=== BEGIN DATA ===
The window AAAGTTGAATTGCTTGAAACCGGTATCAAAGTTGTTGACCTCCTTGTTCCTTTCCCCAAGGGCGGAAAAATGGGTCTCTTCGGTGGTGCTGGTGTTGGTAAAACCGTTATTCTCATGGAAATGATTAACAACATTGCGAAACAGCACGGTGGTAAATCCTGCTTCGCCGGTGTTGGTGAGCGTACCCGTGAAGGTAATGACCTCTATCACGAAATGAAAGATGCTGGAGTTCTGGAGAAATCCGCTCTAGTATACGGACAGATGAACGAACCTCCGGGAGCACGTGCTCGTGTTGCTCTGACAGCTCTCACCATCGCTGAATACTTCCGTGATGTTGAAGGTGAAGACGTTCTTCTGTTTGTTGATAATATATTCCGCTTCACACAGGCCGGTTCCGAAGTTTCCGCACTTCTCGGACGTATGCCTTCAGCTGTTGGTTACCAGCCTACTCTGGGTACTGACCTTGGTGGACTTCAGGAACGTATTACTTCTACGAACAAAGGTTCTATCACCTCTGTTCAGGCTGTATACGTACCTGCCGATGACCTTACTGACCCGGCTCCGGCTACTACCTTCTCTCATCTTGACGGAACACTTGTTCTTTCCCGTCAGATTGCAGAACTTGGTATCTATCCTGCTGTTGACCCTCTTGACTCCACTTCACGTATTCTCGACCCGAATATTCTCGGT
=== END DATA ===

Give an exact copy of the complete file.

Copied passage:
The window AAAGTTGAATTGCTTGAAACCGGTATCAAAGTTGTTGACCTCCTTGTTCCTTTCCCCAAGGGCGGAAAAATGGGTCTCTTCGGTGGTGCTGGTGTTGGTAAAACCGTTATTCTCATGGAAATGATTAACAACATTGCGAAACAGCACGGTGGTAAATCCTGCTTCGCCGGTGTTGGTGAGCGTACCCGTGAAGGTAATGACCTCTATCACGAAATGAAAGATGCTGGAGTTCTGGAGAAATCCGCTCTAGTATACGGACAGATGAACGAACCTCCGGGAGCACGTGCTCGTGTTGCTCTGACAGCTCTCACCATCGCTGAATACTTCCGTGATGTTGAAGGTGAAGACGTTCTTCTGTTTGTTGATAATATATTCCGCTTCACACAGGCCGGTTCCGAAGTTTCCGCACTTCTCGGACGTATGCCTTCAGCTGTTGGTTACCAGCCTACTCTGGGTACTGACCTTGGTGGACTTCAGGAACGTATTACTTCTACGAACAAAGGTTCTATCACCTCTGTTCAGGCTGTATACGTACCTGCCGATGACCTTACTGACCCGGCTCCGGCTACTACCTTCTCTCATCTTGACGGAACACTTGTTCTTTCCCGTCAGATTGCAGAACTTGGTATCTATCCTGCTGTTGACCCTCTTGACTCCACTTCACGTATTCTCGACCCGAATATTCTCGGT